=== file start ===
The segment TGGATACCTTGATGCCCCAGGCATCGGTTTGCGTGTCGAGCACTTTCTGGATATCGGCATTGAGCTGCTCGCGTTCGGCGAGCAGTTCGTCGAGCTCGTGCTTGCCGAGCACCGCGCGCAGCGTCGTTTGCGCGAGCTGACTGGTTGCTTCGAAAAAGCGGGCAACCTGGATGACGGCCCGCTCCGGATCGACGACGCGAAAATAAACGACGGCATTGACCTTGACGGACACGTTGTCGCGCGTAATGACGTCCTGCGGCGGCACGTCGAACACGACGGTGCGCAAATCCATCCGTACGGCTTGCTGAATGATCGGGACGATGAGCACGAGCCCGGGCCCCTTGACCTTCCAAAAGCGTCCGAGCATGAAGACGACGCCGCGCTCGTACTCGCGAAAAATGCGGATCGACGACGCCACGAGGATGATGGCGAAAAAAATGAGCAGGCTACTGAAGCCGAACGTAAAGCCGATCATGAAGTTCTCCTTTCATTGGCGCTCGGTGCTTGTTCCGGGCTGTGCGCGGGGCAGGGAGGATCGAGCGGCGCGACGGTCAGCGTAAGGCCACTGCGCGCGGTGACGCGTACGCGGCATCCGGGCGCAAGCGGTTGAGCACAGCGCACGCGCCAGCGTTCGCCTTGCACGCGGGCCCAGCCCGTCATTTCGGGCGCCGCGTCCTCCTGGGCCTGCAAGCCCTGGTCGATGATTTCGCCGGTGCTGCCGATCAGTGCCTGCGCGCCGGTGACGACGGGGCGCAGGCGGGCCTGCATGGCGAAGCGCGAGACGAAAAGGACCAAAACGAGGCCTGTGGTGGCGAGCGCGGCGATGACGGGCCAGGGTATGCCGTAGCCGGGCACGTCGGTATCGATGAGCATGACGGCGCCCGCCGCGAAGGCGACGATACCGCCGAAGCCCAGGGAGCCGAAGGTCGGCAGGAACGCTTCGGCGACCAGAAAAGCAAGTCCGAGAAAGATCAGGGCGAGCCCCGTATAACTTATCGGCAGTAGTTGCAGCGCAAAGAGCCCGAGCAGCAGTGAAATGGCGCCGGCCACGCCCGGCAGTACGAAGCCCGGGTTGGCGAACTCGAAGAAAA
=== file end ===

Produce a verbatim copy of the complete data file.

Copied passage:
The segment TGGATACCTTGATGCCCCAGGCATCGGTTTGCGTGTCGAGCACTTTCTGGATATCGGCATTGAGCTGCTCGCGTTCGGCGAGCAGTTCGTCGAGCTCGTGCTTGCCGAGCACCGCGCGCAGCGTCGTTTGCGCGAGCTGACTGGTTGCTTCGAAAAAGCGGGCAACCTGGATGACGGCCCGCTCCGGATCGACGACGCGAAAATAAACGACGGCATTGACCTTGACGGACACGTTGTCGCGCGTAATGACGTCCTGCGGCGGCACGTCGAACACGACGGTGCGCAAATCCATCCGTACGGCTTGCTGAATGATCGGGACGATGAGCACGAGCCCGGGCCCCTTGACCTTCCAAAAGCGTCCGAGCATGAAGACGACGCCGCGCTCGTACTCGCGAAAAATGCGGATCGACGACGCCACGAGGATGATGGCGAAAAAAATGAGCAGGCTACTGAAGCCGAACGTAAAGCCGATCATGAAGTTCTCCTTTCATTGGCGCTCGGTGCTTGTTCCGGGCTGTGCGCGGGGCAGGGAGGATCGAGCGGCGCGACGGTCAGCGTAAGGCCACTGCGCGCGGTGACGCGTACGCGGCATCCGGGCGCAAGCGGTTGAGCACAGCGCACGCGCCAGCGTTCGCCTTGCACGCGGGCCCAGCCCGTCATTTCGGGCGCCGCGTCCTCCTGGGCCTGCAAGCCCTGGTCGATGATTTCGCCGGTGCTGCCGATCAGTGCCTGCGCGCCGGTGACGACGGGGCGCAGGCGGGCCTGCATGGCGAAGCGCGAGACGAAAAGGACCAAAACGAGGCCTGTGGTGGCGAGCGCGGCGATGACGGGCCAGGGTATGCCGTAGCCGGGCACGTCGGTATCGATGAGCATGACGGCGCCCGCCGCGAAGGCGACGATACCGCCGAAGCCCAGGGAGCCGAAGGTCGGCAGGAACGCTTCGGCGACCAGAAAAGCAAGTCCGAGAAAGATCAGGGCGAGCCCCGTATAACTTATCGGCAGTAGTTGCAGCGCAAAGAGCCCGAGCAGCAGTGAAATGGCGCCGGCCACGCCCGGCAGTACGAAGCCCGGGTTGGCGAACTCGAAGAAAA